of heat. Ludwig and Sadler showed on this point that, aside from mechanical hindrances, the blood flows freer and richer through the vessels of the working muscle. This is not only in the sense that new combustible matter is introduced, but also in that the ashes are at the same time swept away from the muscle-hearth; since, according to the discovery of Herr Johann Ranke, followed out by Hermann Roeber, the acids formed by muscular activity depreciate the mechanical and electrical capacity of the muscle, exhaust it chemically as we are accustomed to say, without being able to conceive any other than a chemical exhaustion of the muscle. Still less than of the chemical mechanism of muscular contraction, have we a conception of what takes place chemically in the strengthening of the muscle by exercise, of how it becomes better fitted for work through a higher degree of oxidation, and of why it falls away on the cessation of the changes that take place in it in activity. It seems most natural to think that these effects depend alone upon the increase and diminution of the flow of blood during activity and during rest; yet this of itself only makes the case darker than if we had not ventured to decide the question in such a way. Chemistry throws the manifold varieties of muscle-flesh which our taste distinguishes with so much refinement generally into one pot; and the old statement, established in knowledge, that English park-deer tastes flat, is still far from being explained.
A subjective explanation is finally to be mentioned. The tired muscle, as long as it is becoming stronger through exercise, gives pain for several days when it is used and when it is pressed upon. Even a muscle which has been once or oftener hardened, or thoroughly trained, gives pain when it is again put to work after a long idleness, as we soon learn when we begin a journey on foot or on horseback. Whoever, after a long interruption in gymnastic exercises, feels no more pain, will make no further progress. The muscles hurt after epileptic spasms. Even if we attempt to ascribe the feeling of the muscles to the nerves of the tendons, joints, and skin, and the Vater-Pacini bodies, we still should not imagine that they bring on the pains in tetanus and trichinosis. Notwithstanding Sach's labors, we are not yet in the light concerning the pathic nerves that bring about these pains. Wherever and however they do it, they also produce muscular aches after exertions.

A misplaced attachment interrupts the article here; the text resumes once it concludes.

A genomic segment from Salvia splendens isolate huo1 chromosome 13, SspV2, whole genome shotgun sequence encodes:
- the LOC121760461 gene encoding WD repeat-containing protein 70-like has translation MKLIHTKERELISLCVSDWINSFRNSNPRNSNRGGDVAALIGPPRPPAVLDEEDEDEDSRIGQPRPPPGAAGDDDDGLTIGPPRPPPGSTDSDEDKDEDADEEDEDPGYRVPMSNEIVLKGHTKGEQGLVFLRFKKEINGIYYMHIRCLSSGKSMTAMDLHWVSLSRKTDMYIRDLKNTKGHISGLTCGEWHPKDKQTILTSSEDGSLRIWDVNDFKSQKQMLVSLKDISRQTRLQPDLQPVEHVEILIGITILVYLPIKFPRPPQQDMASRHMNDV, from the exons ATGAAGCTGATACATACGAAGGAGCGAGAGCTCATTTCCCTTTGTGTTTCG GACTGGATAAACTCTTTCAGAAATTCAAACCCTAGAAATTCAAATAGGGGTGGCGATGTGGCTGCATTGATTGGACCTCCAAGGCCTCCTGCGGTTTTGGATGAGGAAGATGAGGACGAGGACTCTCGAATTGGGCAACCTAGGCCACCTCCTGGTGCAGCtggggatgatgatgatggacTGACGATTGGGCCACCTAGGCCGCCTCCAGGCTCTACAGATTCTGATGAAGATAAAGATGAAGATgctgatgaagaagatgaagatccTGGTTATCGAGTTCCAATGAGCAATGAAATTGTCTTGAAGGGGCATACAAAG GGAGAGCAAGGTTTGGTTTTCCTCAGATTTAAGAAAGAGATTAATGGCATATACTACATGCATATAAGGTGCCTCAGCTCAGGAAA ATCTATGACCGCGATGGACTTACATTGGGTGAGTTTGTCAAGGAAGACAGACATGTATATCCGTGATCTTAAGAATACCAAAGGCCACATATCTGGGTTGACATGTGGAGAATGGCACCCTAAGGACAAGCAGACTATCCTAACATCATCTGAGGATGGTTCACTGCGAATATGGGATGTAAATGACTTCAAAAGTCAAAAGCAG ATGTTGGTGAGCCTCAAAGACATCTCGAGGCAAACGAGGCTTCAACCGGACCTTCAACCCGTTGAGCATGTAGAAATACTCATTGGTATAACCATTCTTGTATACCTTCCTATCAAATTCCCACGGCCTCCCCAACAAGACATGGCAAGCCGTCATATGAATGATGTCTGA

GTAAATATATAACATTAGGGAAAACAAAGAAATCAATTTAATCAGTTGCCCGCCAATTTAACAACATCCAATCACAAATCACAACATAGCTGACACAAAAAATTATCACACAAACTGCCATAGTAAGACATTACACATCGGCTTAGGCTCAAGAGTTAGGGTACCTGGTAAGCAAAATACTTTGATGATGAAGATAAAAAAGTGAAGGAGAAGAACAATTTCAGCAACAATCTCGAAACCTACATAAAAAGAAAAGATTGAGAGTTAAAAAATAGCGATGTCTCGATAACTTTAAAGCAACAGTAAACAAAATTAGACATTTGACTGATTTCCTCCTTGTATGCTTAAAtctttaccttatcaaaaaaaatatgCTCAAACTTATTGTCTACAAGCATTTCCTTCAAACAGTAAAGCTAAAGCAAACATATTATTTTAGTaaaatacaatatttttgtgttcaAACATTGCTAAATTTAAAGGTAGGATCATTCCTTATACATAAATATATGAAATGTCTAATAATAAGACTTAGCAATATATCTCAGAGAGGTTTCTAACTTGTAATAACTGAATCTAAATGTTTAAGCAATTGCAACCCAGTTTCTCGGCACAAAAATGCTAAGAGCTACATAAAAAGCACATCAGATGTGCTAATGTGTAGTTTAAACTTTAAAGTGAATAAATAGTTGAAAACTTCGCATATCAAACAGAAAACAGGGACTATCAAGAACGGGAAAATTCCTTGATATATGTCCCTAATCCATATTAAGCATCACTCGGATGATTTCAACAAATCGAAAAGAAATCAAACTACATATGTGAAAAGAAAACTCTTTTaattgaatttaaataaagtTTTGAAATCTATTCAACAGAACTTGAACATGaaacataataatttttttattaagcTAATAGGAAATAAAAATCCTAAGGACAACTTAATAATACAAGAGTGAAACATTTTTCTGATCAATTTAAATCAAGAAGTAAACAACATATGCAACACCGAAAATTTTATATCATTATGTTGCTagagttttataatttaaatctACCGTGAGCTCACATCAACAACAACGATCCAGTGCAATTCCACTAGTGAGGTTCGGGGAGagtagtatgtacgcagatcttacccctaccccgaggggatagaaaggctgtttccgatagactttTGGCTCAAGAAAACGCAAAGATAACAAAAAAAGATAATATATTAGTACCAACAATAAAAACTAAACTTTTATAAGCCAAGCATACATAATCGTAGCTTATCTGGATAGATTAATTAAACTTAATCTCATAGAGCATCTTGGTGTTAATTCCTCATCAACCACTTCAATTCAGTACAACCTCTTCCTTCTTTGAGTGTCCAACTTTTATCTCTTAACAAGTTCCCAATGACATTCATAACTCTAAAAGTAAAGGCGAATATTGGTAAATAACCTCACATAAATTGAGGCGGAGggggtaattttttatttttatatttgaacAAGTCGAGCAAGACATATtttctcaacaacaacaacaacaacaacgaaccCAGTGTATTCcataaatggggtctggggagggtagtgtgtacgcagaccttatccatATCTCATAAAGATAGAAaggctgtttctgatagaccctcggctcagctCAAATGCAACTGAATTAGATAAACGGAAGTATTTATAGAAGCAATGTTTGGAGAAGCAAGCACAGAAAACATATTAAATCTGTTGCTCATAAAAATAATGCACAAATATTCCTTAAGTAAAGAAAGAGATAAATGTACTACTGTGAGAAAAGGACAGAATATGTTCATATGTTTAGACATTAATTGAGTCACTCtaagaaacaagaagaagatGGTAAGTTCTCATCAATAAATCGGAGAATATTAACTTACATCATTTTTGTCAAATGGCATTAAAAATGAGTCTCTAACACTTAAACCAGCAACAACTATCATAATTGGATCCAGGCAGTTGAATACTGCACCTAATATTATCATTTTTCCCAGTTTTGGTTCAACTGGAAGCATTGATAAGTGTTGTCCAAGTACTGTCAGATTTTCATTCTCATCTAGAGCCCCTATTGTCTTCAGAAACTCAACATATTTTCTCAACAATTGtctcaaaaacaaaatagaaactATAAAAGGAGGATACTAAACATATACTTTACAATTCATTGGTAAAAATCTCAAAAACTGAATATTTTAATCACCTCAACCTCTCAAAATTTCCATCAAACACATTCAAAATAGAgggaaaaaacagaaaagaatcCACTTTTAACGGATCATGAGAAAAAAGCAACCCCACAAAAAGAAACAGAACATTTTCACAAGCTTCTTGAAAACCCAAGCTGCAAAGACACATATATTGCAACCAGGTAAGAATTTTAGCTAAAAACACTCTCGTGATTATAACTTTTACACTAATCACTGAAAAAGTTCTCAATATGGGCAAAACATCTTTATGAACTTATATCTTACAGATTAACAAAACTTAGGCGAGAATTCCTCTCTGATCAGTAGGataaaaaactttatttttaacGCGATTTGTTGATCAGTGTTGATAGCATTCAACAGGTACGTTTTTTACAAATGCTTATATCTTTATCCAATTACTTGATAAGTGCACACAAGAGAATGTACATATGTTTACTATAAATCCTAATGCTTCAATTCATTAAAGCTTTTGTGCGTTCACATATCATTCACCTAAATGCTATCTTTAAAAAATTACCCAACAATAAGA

The improvement of the muscles by exercise, little as we know of it, has* been established from antiquity, and, being relatively more familiar, the best case of improvement, is fitted to serve as an example for similar processes in other tissues. Indeed, the question now is, whether other tissues than the cross-striped muscles are by frequent exercise of their office in the animal household made better fitted for that office. After what has been said above, we can with some justification add to this question the many times more